The father is dead. The mother and the alleged victim declined to be interviewed about the case. Furey left San Diego in 1969 to become archbishop of San Antonio, Texas, and died in 1979.
The lawsuit also says that Kraft’s colleagues at the parish were aware of the misconduct, including a then-associate pastor who is now bishop of Reno, the Most Rev. Phillip Straling. Straling could not be reached for comment.
The family began attending another parish and Kraft was suddenly transferred to oversee Holy Cross Cemetery.
In 1970, under the late Bishop Leo Maher, Kraft was assigned as pastor of Good Shepherd in Mira Mesa.
The third lawsuit involves Kraft’s stay at Good Shepherd, during which a man, now 42, alleges that he was abused from 1970 through 1979. The alleged victim said in the claim that he attempted suicide after he was forced to live with Kraft and “become his housekeeper/sex slave.”
In an interview, the man, who is living out of state, said he was extremely upset when he learned that he was not the only person accusing Kraft of abuse.
“It begs the question ‘Why,’ ” he said. “I keep asking the question over and over again. Why and why and why did they let this man do this, knowing what they knew?”
The lawsuits do not identify the victims, because they were minors at the time of the abuse. Two of the suits also don’t yet formally name the diocese or other defendants, because they still need to go through a court process. The suit filed in January lists the bishop, the diocese, Kraft’s estate and St. Therese as defendants.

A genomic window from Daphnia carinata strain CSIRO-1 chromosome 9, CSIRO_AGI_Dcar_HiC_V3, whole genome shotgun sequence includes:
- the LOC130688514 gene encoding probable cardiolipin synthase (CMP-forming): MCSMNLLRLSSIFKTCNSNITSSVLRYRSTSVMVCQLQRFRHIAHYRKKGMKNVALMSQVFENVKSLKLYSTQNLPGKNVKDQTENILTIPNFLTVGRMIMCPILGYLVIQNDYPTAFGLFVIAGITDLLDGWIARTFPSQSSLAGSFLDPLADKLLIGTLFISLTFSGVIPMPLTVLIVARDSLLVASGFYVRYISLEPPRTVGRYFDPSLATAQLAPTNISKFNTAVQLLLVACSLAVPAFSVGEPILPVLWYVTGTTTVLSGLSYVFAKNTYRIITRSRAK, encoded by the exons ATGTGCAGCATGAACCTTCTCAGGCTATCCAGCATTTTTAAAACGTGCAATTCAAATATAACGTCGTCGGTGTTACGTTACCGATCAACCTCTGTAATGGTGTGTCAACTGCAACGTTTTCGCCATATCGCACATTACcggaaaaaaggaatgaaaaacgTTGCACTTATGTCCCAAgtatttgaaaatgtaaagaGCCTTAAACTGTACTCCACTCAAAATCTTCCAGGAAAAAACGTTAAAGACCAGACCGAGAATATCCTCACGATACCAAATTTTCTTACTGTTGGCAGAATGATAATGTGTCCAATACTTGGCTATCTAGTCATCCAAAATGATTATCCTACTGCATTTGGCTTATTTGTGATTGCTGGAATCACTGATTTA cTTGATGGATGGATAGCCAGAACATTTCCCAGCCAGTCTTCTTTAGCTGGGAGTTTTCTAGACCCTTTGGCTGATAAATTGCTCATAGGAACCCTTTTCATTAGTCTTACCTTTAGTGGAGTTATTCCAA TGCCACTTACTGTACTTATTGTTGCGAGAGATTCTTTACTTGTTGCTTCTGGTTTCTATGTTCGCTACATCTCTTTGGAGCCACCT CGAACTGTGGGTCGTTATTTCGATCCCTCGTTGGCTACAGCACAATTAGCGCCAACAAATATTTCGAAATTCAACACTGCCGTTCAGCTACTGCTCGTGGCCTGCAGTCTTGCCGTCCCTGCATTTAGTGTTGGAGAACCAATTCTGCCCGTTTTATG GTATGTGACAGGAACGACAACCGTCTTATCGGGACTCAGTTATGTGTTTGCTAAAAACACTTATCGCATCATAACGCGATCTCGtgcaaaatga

Manly, who recently opened a Del Mar office, said he has seven more lawsuits he plans to file against the local diocese and Kraft’s estate.
Two years ago, Manly settled a case with the diocese and Kraft’s estate involving another allegation against the priest dating to the 1960s. The settlement was for $250,000.
$60,000 in funds
Kraft’s tenure was marked with years of controversy, including an episode in 1978 when parishioners at St. Charles Borromeo Church in Point Loma accused him of mishandling about $60,000 in church funds.
Kraft was barred from practicing as a priest shortly before his death by Bishop Robert Brom.
Brom revealed last year that he took that action. He also said there was no record of any accusations in the priest’s files when he became bishop of San Diego in 1990.
Monsignor Steven Callahan, former chancellor and now a vicar general for the diocese, said he rechecked Kraft’s files again this week after being contacted about the letters between Furey and the boy’s family.
“We don’t have copies of the letters you are referring to,” Callahan said.
Brom said last year that he was aware of the stories about Kraft when he became the fourth bishop of San Diego.
Among those stories was a report in 1988 in which a 27-year-old man, who was about to be sentenced for fleeing a work furlough program, told a court psychologist that Kraft had molested him when he was a boy.
Kraft denied the accusations and Maher accepted his denial.
In 1997, Brom learned directly of another accusation and restricted Kraft’s post-retirement ministry to “occasional liturgical assistance in parishes of the diocese, always with the pastor present and never interfacing with minors alone.”
Brom learned in August 2001 of another allegation of sexual abuse, in a case dating back to the 1960s. Brom prohibited the ailing Kraft “from any ministry whatsoever.” Kraft died the next month.